I do not identify as a polyglot, nor do my friends with whom I work. We reject the label “polyglot” for describing ourselves; we are no self-identified polyglots, period. Polyglots may disagree with me and say “a polyglot is what you are, it is not what you choose to be.” In fact, I choose not to call myself a polyglot because I am paving my own way and I discourage people from calling me that. I have no particular issue with multilingualism, but I analyse polyglottery as a movement with a set of ideals that are alien to mine.
If someone wants to boost their ego, it makes sense to join the polyglot movement. It gives them recognition they seek as individuals. However, I require no recognition. Joining the efforts of Operation X requires humility. and discipline, it is no playground for attention-seekers of any kind no matter how entertaining a clown or magician can be during a party. It is about giving recognition to others. We are trying to make contributions to the world with our own personal sacrifices. We are, in fact, sacrificing our ego and this attitude is challenging yet rewarding in the long term. We like being part of the communities whose languages we have learned, we really enjoy being able to have access to their traditional knowledge and way of life.
To be truly part of a family, you have to make certain sacrifices and realise others’ dreams may be more important than your own, you aren’t living for yourself the moment you become part of something bigger. I know that polyglots wouldn’t want to be part of such tight-knit communities because it restricts them and it gives no boost to their ego. These communities are often very critical and only slight deviations from the linguistic or cultural norm will draw comments. One might get the feeling that one is never good enough, and one will simply have to learn to live with the fact that the elders know the language best and you have to respect them and their knowledge about the language.
In my experience, Confucianism teaches how to deal with the family values that are prevalent in small language communities. Confucian values are generally well-received by the language communities we interact with: respect your elders, put the family (i.e., language community) first, be diligent with learning, and so on. These values are alien to polyglots generally, who are much more on the same cultural wavelength as how Jeremy Dean described modern cultural tendencies.
What is activism?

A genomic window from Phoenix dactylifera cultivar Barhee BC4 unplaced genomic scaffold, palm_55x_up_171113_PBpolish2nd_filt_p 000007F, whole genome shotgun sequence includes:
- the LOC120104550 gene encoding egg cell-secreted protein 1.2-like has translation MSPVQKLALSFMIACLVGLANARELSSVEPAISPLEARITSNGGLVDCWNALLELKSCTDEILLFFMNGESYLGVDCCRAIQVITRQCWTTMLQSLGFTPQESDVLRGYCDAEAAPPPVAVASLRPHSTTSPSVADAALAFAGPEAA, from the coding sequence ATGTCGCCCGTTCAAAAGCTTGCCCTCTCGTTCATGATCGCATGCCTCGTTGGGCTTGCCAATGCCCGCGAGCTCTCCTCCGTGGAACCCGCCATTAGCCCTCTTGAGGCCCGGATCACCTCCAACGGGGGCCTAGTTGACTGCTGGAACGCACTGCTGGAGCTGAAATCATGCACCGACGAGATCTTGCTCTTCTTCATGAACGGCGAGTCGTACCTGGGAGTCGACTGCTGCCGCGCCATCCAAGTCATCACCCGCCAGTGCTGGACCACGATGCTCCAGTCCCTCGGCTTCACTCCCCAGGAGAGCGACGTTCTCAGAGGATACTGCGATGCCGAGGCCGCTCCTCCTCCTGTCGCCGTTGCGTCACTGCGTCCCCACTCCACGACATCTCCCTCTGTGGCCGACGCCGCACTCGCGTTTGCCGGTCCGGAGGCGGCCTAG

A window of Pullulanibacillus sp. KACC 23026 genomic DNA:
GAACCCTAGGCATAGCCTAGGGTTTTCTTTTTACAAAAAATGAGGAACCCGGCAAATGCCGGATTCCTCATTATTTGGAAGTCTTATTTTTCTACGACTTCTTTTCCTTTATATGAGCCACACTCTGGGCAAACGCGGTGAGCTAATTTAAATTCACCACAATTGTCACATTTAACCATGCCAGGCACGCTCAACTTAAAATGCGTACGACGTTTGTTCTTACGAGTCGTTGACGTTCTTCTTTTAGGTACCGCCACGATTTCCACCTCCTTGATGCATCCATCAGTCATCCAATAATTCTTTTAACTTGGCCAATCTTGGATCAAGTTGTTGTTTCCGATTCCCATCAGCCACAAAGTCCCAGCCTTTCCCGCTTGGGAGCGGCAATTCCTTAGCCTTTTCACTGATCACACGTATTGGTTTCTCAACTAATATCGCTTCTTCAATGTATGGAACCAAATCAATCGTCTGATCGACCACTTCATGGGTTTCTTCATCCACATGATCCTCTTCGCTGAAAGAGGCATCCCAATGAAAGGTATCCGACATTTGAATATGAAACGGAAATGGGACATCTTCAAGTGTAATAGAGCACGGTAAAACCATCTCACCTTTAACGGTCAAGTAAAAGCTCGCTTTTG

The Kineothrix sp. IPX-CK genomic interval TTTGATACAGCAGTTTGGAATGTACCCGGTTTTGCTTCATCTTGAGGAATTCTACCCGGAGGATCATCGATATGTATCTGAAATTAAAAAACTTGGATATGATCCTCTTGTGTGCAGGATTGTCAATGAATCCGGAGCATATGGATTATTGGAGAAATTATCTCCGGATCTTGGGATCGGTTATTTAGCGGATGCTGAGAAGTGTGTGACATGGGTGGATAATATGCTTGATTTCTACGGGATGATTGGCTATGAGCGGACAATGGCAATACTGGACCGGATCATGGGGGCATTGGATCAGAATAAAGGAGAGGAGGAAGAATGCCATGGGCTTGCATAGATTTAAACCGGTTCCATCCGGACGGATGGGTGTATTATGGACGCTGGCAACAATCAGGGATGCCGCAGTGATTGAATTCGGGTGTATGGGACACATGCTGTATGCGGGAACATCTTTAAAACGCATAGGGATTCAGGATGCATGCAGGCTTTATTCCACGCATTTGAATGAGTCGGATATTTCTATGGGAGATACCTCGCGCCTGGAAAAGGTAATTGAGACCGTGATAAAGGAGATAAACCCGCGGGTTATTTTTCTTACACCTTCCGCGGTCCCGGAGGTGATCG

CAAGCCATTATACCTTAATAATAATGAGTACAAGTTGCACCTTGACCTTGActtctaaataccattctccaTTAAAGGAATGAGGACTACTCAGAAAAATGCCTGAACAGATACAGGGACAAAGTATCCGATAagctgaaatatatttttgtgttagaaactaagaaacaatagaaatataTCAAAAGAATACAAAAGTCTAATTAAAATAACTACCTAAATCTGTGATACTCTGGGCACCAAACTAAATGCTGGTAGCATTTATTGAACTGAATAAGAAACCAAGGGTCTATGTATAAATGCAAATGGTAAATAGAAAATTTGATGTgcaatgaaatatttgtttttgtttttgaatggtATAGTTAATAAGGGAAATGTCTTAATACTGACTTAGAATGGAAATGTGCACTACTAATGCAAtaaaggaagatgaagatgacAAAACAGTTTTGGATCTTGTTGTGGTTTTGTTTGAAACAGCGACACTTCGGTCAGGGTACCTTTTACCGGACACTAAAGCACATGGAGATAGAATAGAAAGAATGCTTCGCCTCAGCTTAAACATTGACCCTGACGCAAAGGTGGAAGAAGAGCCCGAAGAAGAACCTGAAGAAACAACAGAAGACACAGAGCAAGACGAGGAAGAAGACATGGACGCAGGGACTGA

The American Heritage dictionary defines activism as “[t]he use of direct, often confrontational action, such as a demonstration or strike, in opposition to or support of a cause.” The Random House Kernerman Webster’s College Dictionary defines activism as “the practice of vigorous action or involvement as a means of achieving political or other goals, as by demonstrations, protests, etc.”
Our support for endangered languages has elicited calls for activism. People asked me: “If you support Frisian, why do you not take part in this or that protest?”
I will never take part in such political action because it breaks my principle of political neutrality.
As an organisation, we absolutely reject activism as a counterproductive route for already vulnerable languages. One can support endangered languages without any political affiliation or political action. In fact, political neutrality is a much better contribution to language conservation/transmission than anything else. Activism may draw negative attention that could actually derail the cause of an endangered language. It is best to be politically silent, yet determined to uphold linguistic and cultural heritage regardless of the political circumstances.
We are focusing on acquiring and sharing knowledge. What is transmitted to us, we wish to transmit to others. This is our role. As a group of politically neutral individuals, we will not stand in the way of those who believe in political activism, yet we will stand firmly by our principles and we will focus on becoming more knowledgeable rather than shouting slogans in the streets, flying flags and possibly getting a brick or two thrown at our heads or hurdling a few back.
We rather believe in a Confucian approach and we will seek to transform the world through learning.
I hope that this article makes it sufficiently clear why we at Operation X do not condone guerrilla linguistics, polyglottery and activism and we hope to attract like-minded language learners who can put the plight of other human beings before their own ego. We also hope to make clear why we do absolutely not wish to be associated with guerrilla linguistics, polyglottery and activism – no matter whether people have the right or wrong reasons for pursuing these. We are simply pursuing our own goals and we are doing what we believe is best for the communities we are involved with.